Thematic Workshop on HPC applications to turbulence and complex flows

Venue: University of Rome 'Tor Vergata'

Dates: 10 - 14 October 2016

Credit: 10 ECTS

Scientist-in-charge: Luca Biferale

 

Description:

The workshop on HPC applications to turbulence and complex flows is part of the series of thematic workshops offered by the HPC-LEAP project. The workshop focused on fundamental aspects of turbulence, micro- and nano-fluidic flows, kinetic modelling and Large-Eddy Simulations, including also lectures on modern SW/HW tools for High Performance Computing.

 
Topic Lecture hours
Fundamentals of Turbulent Flows 2
Dynamical systems approach 2
HPC applications to Eulerian and Langrangian Turbulence 2  
Fundamentals of LBM 2
Parallel Computing in fluids and statistical mechanics 2
Fundamentals of large-Eddy simulations 3
LBM for energy and environmental systems 2
Management tools for multi-developer codes 2
  17

 

Components:

  • Fundamentals of turbulent flows - Prof. Luca Biferale, UTOV: Fully developed turbulence (Eulerian) for homogeneous and isotropic flows, flows under rotations, strongly sheared flows. Intermittency and multifractals. Large deviation theory. Modern tools to analyze universal and non universal properties in turbulence using SO(3) decomposition.

  • Dynamical system theory - Dr Massimo Cencini, ISC-CNR: Dynamical system theory and applications to hydrodynamics. Tracers, inertial particles, active particles. Fractals, multifractal, Lyapunov exponents. Applications to study the preferential samples of particles in turbulent and laminar flows.

  • HPC applications to Eulerian and Lagrangian turbulence - Prof. Federico Toschi, TU/e: Pseudospectral codes, time integrators. Issues connected to massive simulations of a high number of particles. Boundary conditions for infinite-size particles and modelling of lubrication forces in Lattice Boltzmann methods.

  • Parallel computing in fluids and statistical mechanics - Dr Massimo Bernaschi, IAC-CNR: Basic concepts about GPU and Cuda language. Optimization of multi-GPU codes and shared memory. A set of examples about how to implement a CUDA program to integrate in parallel the diffusion equations.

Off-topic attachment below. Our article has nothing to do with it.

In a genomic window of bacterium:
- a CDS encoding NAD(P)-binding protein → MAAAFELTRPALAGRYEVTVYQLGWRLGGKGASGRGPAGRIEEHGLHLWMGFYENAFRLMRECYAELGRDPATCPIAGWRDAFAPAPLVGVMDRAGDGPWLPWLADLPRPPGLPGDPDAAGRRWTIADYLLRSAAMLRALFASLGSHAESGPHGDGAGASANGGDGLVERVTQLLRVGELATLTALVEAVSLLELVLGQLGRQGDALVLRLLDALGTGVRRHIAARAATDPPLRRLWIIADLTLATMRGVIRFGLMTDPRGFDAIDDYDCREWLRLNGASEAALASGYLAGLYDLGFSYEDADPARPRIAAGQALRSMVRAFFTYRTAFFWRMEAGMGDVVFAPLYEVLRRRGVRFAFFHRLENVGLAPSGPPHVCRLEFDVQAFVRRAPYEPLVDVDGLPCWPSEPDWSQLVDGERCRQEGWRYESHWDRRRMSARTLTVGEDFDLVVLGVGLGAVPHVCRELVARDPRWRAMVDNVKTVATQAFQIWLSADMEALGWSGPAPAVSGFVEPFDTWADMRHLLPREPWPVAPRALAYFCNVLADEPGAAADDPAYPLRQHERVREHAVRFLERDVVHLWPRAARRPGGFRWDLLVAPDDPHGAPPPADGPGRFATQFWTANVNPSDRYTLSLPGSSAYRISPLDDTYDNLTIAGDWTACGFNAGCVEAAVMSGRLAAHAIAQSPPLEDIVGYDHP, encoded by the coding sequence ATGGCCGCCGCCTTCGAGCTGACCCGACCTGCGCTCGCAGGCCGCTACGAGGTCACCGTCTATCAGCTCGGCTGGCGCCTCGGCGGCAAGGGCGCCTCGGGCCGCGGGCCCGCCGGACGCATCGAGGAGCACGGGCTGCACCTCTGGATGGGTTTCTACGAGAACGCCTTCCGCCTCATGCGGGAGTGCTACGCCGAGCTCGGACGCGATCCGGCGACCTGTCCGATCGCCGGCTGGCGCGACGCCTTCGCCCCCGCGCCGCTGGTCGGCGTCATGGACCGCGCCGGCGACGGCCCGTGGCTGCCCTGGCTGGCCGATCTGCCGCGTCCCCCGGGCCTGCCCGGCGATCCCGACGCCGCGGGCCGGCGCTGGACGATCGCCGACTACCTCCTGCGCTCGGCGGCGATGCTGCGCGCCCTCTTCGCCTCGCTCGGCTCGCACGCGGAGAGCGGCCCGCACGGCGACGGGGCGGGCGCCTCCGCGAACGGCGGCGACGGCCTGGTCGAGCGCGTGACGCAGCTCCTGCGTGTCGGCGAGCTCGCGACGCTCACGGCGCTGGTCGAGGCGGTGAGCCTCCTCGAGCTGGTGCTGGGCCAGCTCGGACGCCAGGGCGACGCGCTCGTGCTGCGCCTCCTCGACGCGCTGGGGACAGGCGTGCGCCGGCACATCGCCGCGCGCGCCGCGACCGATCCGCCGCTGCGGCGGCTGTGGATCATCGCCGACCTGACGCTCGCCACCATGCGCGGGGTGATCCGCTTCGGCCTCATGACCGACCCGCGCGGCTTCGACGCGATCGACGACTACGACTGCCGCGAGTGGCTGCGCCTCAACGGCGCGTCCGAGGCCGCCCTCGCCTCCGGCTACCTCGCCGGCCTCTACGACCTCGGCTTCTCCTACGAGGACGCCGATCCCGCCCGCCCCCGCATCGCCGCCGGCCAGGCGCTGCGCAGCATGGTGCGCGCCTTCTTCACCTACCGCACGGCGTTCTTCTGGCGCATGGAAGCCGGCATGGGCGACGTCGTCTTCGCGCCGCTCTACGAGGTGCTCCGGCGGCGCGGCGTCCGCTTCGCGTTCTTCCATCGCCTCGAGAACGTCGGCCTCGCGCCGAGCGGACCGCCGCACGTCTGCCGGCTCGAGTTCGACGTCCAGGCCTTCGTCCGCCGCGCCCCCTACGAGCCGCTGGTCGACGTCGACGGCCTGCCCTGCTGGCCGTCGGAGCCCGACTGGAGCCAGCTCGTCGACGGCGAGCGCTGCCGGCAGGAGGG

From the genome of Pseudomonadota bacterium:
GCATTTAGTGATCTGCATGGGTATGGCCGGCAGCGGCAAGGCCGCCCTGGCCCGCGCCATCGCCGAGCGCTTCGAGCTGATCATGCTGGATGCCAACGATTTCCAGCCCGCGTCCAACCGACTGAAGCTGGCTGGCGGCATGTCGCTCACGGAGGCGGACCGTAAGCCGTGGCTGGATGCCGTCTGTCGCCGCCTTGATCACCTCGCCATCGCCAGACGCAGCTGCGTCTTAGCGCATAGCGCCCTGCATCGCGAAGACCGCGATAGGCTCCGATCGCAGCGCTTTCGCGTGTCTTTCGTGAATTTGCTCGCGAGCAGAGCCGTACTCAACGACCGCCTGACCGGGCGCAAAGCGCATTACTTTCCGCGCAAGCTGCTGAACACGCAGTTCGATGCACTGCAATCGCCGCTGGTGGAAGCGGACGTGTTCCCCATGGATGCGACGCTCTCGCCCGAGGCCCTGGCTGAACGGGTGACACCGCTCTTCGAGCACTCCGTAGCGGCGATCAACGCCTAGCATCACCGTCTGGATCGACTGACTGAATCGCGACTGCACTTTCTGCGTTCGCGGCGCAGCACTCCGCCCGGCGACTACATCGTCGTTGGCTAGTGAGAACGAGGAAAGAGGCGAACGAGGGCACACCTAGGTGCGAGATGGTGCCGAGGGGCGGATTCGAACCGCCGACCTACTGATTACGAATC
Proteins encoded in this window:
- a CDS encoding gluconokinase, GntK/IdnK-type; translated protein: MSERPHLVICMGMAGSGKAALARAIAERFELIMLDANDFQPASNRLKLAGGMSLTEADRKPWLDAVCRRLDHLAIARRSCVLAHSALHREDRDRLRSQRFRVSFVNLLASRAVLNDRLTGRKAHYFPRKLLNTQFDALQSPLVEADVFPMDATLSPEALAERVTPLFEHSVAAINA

• Fundamentals of LBM - Prof. Mauro Sbragaglia, UTOV: LBM are mesoscopic methods, tracking the evolution in space and time of the probability distribution function for the particles, while the hydrodynamics of the Navier-Stokes (NS) equations is recovered from the coarse-grained behaviour of the system. Starting from the LBM, the key ingredients of the Chapman-Enskog expansion - allowing for the recovery of NS hydrodynamical equations were detailed. Recent advances of LBM, including the extensions to non-ideal fluids (both single-phase and multi-component), also in the presence of boundaries, were discussed. In the second part of the lectures, applications of LBM in the field of Soft-Matter were presented: (i) droplet break-up in presence of viscoelastic phases; (ii) droplet dynamics in presence of modulated wettability gradients; (iii) Soft-Glassy rheology in the presence of confinement. These applications showcased the successful extension of the traditional portfolio of LBM applications towards micro- and nanofluidics.

  • Tools to manage multi-developer codes - Dr F. Bonaccorso, UTOV: The lessons covered the basics and some advanced notions about the following topics: the Git versioning system; the CMake building system for source codes; the HDF5 portable file library for efficiently store the simulation data; the FFTW and P3DFFT libraries for high performance parallel FFTs.